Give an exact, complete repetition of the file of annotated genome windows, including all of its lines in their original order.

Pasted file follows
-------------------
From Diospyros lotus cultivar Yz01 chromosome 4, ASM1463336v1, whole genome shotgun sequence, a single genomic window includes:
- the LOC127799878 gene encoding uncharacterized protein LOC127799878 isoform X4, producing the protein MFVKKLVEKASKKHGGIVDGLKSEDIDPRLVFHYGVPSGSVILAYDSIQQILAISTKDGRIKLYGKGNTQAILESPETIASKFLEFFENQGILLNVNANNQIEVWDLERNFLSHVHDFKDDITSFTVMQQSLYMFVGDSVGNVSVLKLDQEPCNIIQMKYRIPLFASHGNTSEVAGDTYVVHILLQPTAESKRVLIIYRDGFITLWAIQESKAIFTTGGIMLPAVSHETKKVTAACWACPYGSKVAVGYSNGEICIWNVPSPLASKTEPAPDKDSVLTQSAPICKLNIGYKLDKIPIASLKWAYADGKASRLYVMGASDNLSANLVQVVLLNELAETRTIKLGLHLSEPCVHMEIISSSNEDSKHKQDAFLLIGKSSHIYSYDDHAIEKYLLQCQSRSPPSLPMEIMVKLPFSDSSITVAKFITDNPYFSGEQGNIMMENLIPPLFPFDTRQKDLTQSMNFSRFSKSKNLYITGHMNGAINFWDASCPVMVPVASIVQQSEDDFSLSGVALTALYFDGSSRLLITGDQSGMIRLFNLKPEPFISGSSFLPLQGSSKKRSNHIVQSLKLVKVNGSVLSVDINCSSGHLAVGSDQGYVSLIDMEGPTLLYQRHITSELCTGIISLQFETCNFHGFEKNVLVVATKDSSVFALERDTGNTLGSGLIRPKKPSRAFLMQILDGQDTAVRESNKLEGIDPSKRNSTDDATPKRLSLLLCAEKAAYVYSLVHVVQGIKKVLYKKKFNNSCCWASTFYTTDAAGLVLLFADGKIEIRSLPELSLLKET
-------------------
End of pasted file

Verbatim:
From Diospyros lotus cultivar Yz01 chromosome 4, ASM1463336v1, whole genome shotgun sequence, a single genomic window includes:
- the LOC127799878 gene encoding uncharacterized protein LOC127799878 isoform X4, producing the protein MFVKKLVEKASKKHGGIVDGLKSEDIDPRLVFHYGVPSGSVILAYDSIQQILAISTKDGRIKLYGKGNTQAILESPETIASKFLEFFENQGILLNVNANNQIEVWDLERNFLSHVHDFKDDITSFTVMQQSLYMFVGDSVGNVSVLKLDQEPCNIIQMKYRIPLFASHGNTSEVAGDTYVVHILLQPTAESKRVLIIYRDGFITLWAIQESKAIFTTGGIMLPAVSHETKKVTAACWACPYGSKVAVGYSNGEICIWNVPSPLASKTEPAPDKDSVLTQSAPICKLNIGYKLDKIPIASLKWAYADGKASRLYVMGASDNLSANLVQVVLLNELAETRTIKLGLHLSEPCVHMEIISSSNEDSKHKQDAFLLIGKSSHIYSYDDHAIEKYLLQCQSRSPPSLPMEIMVKLPFSDSSITVAKFITDNPYFSGEQGNIMMENLIPPLFPFDTRQKDLTQSMNFSRFSKSKNLYITGHMNGAINFWDASCPVMVPVASIVQQSEDDFSLSGVALTALYFDGSSRLLITGDQSGMIRLFNLKPEPFISGSSFLPLQGSSKKRSNHIVQSLKLVKVNGSVLSVDINCSSGHLAVGSDQGYVSLIDMEGPTLLYQRHITSELCTGIISLQFETCNFHGFEKNVLVVATKDSSVFALERDTGNTLGSGLIRPKKPSRAFLMQILDGQDTAVRESNKLEGIDPSKRNSTDDATPKRLSLLLCAEKAAYVYSLVHVVQGIKKVLYKKKFNNSCCWASTFYTTDAAGLVLLFADGKIEIRSLPELSLLKET